So far, the three friends had spent around Rs 70 lakh and, for the latest procedure, gave Rs 81 lakh to Rencel, Rs 98 lakh to “DRDO” as re-testing charge, Rs 1.5 crore to “DRDO” for retreatment, and Rs 29 lakh for extra packing — 27, instead of 19, layers, due to “the increased radiation range”.
Waiting for the packaging “to dry”, over the next one month, the friends say they grew close to Satyanarayan. He took them to his office and showed them paintings such as a “self-portrait of Amrita Sher-Gil”, “works by Paul Gauguin, F N Souza, S H Raza, M F Husain”, and “a self-portrait by Leonardo da Vinci”, and suggested they could work together in the business of paintings too.
As the date of delivery drew closer, Rencel told the friends they needed some chemicals from Germany, which were getting late. With the “DRDO testing” delayed due to this, the friends paid up Rs 68 lakh for a chemical composition, “stable only for 24 hours”, that Jindal said he had already created.
Finally, the doll was brought in the first week of October to Jaipur in “a controlled temperature van”.
It was kept in a home in the slum behind Hotel Trident in Jaipur, with its package covered in dung cake to “lock its smell”. Still, says the diamond businessman, “The smell was so pungent we could not enter the room.” They were assured that the smell was due to the packing being “only 93% dry”.
The day of the testing, Satyanarayan reportedly called up the friends to say “movement had disturbed the layers of the doll”, and it would have to be sent to Hyderabad again.
The friends paid up again, after Satyanarayan first offered to do it but then backed out saying a deal for an Amrita Sher-Gil portrait had “fallen through”. The friends say they had already given Rs 29 lakh to Satyanarayan for personal requirements, etc, and at this stage paid Rencel and “DRDO” about Rs 91 lakh and Rs 45 lakh each.
The wait for the doll seemed endless.
Towards the end of October 2018, the friends happened to pass by Satyanarayan’s office in Malviya Nagar, Jaipur. Curious to see it still open at 6:30 pm, they walked in and saw some “Ayurvedic medicines” being packed by some of the office staff, and next to them a familiar black bag. It suddenly struck the diamond businessman where he had seen the bag before. He opened it and says out came the doll, looking exactly the same.
“We soon joined the dots. It was a scam; every person we had met had been playing their role,” says the restaurant owner.
By then they had invested around Rs 8 crore for the doll, of which about 60% they had borrowed.
For the next three months, even as Satyanarayan kept putting off the delivery — citing “the DRDO’s BrahMos leak” in October, Rajasthan elections in November, and Christmas holidays in December — the friends went about collecting evidence. They started recording calls and videos, claiming they needed to share the same with their lenders.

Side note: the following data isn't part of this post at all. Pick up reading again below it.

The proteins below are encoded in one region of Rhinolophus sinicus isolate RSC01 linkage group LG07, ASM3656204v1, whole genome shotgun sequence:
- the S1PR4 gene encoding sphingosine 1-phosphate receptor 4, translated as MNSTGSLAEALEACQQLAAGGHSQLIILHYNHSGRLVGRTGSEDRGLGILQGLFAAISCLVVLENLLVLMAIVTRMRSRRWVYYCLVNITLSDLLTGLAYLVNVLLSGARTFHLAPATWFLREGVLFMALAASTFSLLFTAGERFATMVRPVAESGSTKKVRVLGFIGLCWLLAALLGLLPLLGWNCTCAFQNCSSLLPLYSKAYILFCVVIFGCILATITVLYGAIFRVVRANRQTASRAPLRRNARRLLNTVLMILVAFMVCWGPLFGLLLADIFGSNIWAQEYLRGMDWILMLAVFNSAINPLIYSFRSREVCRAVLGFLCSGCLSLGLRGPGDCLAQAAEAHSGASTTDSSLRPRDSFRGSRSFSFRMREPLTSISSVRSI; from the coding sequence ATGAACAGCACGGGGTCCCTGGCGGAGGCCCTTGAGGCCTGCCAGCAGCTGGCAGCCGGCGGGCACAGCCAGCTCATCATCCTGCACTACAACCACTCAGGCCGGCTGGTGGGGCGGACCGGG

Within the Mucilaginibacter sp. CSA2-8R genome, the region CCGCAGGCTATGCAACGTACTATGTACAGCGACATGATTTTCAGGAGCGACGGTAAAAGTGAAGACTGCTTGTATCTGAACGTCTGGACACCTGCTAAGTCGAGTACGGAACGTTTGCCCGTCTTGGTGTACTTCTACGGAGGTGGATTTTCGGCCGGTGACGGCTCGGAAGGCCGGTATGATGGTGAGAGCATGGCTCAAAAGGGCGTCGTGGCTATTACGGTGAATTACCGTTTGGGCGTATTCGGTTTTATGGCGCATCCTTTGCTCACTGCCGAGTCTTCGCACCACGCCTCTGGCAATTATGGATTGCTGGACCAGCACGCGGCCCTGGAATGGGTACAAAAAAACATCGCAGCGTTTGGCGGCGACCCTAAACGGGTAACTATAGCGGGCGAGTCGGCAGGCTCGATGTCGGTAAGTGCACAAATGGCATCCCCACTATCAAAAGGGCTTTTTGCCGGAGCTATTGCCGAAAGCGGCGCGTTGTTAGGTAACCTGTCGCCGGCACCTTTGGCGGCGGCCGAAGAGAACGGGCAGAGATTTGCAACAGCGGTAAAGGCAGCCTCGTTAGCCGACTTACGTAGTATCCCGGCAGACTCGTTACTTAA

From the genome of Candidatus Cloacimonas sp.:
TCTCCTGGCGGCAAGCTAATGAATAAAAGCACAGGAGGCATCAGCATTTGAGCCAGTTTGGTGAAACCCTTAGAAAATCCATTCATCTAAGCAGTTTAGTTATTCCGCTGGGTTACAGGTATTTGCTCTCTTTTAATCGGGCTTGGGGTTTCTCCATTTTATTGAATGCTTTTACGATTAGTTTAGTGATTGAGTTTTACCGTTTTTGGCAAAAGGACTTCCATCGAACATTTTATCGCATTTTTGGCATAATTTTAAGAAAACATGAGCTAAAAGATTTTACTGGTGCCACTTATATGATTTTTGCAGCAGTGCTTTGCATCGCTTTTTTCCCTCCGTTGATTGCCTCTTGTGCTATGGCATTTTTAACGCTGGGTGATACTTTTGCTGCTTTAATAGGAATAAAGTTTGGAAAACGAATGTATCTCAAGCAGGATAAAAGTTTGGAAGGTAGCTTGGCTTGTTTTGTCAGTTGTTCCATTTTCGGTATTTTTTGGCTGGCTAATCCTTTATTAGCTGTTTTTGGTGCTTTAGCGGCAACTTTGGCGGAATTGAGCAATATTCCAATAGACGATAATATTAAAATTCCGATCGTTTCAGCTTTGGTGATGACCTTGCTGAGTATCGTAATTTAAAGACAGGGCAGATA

In February, the friends approached Jaipur Police Commissioner Anand Srivastava. On March 7, as a meeting was being held by them and the others in a hotel on Tonk Road, police stormed in.
The next day, Rakesh Goyal was arrested from Jaipur, Dinesh Arya from Indore, and Ingole from Mumbai. In all, 18 persons, including Amit Gupta and Satyanarayan, were arrested, and charged with cheating, forgery, criminal intimidation, and criminal conspiracy.
Some, such as Jindal, whose real name is not yet known, remain absconding. There is a Jindal though on the DRDO website, something probably the accused had checked beforehand.
Soon, more alleged victims tumbled out, and they continue to contact the Jaipur police, from Indore and Bhopal to Hyderabad and Kolkata. So far, seven FIRs have been lodged, 24 persons arrested, and over a 100 bank accounts frozen.
The friends say they wonder why they got taken in so easily. “While for the educated their scam was radioactive isotope/dancing doll, to the uneducated, they marketed a ‘rice puller’, which could attract rice grains. When we read up, we found it is pretty common,” says the restaurant owner.
In fact, the ‘rice puller’ scam, on for a couple of years, has seen so many cases that even the RBI had cautioned about it in July last year, saying people perpetrating it were misrepresenting notifications issued by it.
Jaipur Additional Commissioner of Police Prasanna Kumar Khamesra says the accused also claimed to have a “magical mirror” to reflect one’s skeleton, a “Sulaimani Mala” to turn one into a superhuman, and magical glasses to see through a person’s clothes. Some women have approached police stating one of the accused had sexually abused them, claiming to be a tantric. But police are yet to file an FIR in this regard.
Police officials believe the kingpin was Ingole, who claimed to have companies ranging from ‘Stockholm International Peace Research Institute’ to ‘Barclay Metal World (BMW)’.
The Sunday Express’s efforts to talk to their lawyers proved unfruitful.